Production Process

01 Selection of the Mounting Fabric

selection selection02

Mounting fabric appropriate to the theme of the main work, and one that will accentuate the work, is selected. In determining the overall size of the fabric to be prepared, factors such as the direction of the weave, the matching of the pattern when the fabric is cut and joined, as well as the shrinking of the fabric, are taken into consideration.

02 The First Backing of the Main Work

Backing (called “urauchi”) is the act of applying paper to the back of paper, silk, or fabric with paste for reinforcement. The paper to be used is selected by the craftsman (hyougushi) depending on the effect that is trying to be achieved and the condition of the main work. In mounting a “kakejiku” (hanging scroll), the first backing called “hada-urauchi,” is applied directly onto the back of the main work. In this process, relatively thin, firm paper is used.

03 The First Backing of the Mounting Fabric

The mounting fabric is also backed with relatively thin, firm paper. In this process, the craftsman should be careful not to distort the design of the fabric.

04 Karibari and Drying

During the process of the first backing, the main work and mounting fabric will have acquired moisture and become somewhat stretched. By applying paste to the edges, and placing the main work and the mounting fabric on a “karibari” board, stress on the main work and the mounting fabric can be adjusted, and will become flat as they dry. This way it will be possible to create a balance between the two when the main work is mounted as a kakejiku.

The First Backing of the Main Work, Karibari and Drying
urauchi01 urauchi02 urauchi03 urauchi04

Cut-and-join

Cut-and-join, which is also called “tsukemawashi,” is the process by which the main work and the mounting fabric are joined to make a kakejiku. After removing the main work from the karibari board, it is adjusted into the correct rectangular shape. Then, the main work and the mounting fabric are adhered together with fresh paste, and ready to be mounted as a kakejiku.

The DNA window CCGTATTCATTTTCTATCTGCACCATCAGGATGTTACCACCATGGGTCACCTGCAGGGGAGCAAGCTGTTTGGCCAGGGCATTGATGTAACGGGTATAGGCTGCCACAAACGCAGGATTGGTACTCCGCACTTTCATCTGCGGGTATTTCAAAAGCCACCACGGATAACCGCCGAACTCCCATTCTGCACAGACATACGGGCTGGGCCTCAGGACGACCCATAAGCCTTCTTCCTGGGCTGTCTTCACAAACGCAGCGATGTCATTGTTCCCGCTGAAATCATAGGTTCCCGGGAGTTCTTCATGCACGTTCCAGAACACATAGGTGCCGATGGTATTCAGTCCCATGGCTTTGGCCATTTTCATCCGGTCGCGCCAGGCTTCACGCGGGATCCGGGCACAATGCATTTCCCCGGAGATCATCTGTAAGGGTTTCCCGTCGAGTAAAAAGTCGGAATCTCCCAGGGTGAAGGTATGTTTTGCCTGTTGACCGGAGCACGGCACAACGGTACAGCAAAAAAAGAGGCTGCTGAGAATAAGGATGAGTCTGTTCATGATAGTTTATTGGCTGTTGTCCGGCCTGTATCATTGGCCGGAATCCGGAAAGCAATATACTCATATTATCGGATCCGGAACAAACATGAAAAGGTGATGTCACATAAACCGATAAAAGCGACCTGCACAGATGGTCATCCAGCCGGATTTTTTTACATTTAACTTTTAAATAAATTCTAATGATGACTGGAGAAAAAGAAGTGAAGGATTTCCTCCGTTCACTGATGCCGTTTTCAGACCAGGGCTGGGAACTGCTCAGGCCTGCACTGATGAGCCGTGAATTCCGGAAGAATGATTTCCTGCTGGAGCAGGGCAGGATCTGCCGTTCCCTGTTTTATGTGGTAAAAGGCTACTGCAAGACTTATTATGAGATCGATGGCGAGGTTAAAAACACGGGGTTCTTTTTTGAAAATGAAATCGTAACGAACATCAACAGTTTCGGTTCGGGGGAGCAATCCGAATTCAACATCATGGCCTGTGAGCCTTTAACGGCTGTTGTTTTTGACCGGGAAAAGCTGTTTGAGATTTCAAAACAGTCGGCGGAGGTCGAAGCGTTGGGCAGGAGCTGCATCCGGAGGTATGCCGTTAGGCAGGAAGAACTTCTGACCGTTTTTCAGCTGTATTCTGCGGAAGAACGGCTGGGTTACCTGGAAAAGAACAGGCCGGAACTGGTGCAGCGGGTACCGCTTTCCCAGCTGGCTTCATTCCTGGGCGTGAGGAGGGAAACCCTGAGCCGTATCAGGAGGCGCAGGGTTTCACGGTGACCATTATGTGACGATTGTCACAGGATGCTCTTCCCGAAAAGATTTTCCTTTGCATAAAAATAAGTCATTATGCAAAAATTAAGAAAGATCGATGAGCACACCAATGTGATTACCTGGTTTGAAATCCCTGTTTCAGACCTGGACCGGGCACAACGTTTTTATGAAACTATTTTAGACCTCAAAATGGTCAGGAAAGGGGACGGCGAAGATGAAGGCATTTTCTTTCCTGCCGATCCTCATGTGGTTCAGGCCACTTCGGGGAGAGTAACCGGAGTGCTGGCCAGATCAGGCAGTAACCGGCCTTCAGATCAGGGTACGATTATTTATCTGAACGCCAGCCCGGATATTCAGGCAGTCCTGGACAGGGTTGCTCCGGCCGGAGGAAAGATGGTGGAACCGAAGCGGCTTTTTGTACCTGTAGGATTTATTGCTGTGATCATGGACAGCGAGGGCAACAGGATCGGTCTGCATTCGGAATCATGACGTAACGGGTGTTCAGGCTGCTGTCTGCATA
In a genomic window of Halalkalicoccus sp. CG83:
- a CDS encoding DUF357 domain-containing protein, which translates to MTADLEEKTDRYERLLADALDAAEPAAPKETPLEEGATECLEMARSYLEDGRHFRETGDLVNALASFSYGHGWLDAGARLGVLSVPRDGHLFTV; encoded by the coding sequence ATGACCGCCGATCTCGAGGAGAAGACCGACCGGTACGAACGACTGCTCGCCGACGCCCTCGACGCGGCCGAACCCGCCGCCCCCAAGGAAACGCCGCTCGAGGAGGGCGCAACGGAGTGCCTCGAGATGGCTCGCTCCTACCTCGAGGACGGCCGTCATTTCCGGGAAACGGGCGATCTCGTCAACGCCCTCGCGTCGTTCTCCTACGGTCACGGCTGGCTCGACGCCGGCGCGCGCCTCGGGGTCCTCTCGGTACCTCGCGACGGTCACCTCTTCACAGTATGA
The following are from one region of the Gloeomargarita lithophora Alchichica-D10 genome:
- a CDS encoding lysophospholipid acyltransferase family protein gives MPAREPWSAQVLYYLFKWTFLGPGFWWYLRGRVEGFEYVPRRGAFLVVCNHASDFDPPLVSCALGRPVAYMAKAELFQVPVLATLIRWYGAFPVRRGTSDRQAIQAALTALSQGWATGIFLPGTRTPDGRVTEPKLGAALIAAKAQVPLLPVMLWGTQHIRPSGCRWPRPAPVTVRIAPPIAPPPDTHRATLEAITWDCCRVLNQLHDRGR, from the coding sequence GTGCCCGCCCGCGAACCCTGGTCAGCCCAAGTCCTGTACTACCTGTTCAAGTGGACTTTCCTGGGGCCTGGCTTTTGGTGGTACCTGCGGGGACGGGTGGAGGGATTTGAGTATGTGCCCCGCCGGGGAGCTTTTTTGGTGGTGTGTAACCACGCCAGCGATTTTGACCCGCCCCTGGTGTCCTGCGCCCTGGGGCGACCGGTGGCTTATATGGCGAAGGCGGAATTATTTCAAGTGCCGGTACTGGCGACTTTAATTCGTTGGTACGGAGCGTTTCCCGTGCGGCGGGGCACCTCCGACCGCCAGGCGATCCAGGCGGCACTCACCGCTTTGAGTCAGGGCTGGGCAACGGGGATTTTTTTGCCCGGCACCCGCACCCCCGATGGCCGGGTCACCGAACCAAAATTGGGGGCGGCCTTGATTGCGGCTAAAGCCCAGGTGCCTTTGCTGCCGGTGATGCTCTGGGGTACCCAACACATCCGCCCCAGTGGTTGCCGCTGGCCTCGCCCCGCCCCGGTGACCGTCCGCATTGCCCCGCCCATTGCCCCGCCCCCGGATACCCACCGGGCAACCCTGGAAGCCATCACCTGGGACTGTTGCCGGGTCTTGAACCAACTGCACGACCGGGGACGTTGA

Cut-and-join
tsukemawashi01 tsukemawashi02 tsukemawashi03 tsukemawashi04

06 The Second Backing

The second backing is called “mashi-urauchi” (subsidiary backing of the main work and mounting fabric). It is added to maintain balance between the main work and the mounting fabric, in terms of their thickness and strength.

07 The Final Backing

The final backing is called “sou-urauchi.” It is added to obtain a flat and smooth finish, so that the kakejiku can be rolled up smoothly.

08 Finishing

A hanging rod is attached to the top of the kakejiku, while a roller rod with knobs is attached to the bottom. Decorative fabric strips are sewn onto the hanging rod, and ring tacks are hammered in and a hanging cord and a wrapping cord are attached.

Finishing
after01 after02 after03 after04

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CEO Message

Our Feelings For Kakejiku


 The Japanese people have long set a high value on aesthetic senses since ancient times. As a result, the
peculiar culture which is not seen in other countries blossomed and many aspects of the modern Japanese
culture come from it. Parts of Japanese culture has been introduced to people in other countries recently,
so the number of people from other countries who are interested in Japanese culture has been increasing.
However, the Japanese aesthetic senses, which are the bases of Japanese culture, have been nurtured
through a long history, intertwining various elements intricately, such as climate, geographical features,
religion, customs and so on. Therefore, they are very difficult to understand not only for people from other
countries, but even for the Japanese people. I think the best tool which conveys these difficult senses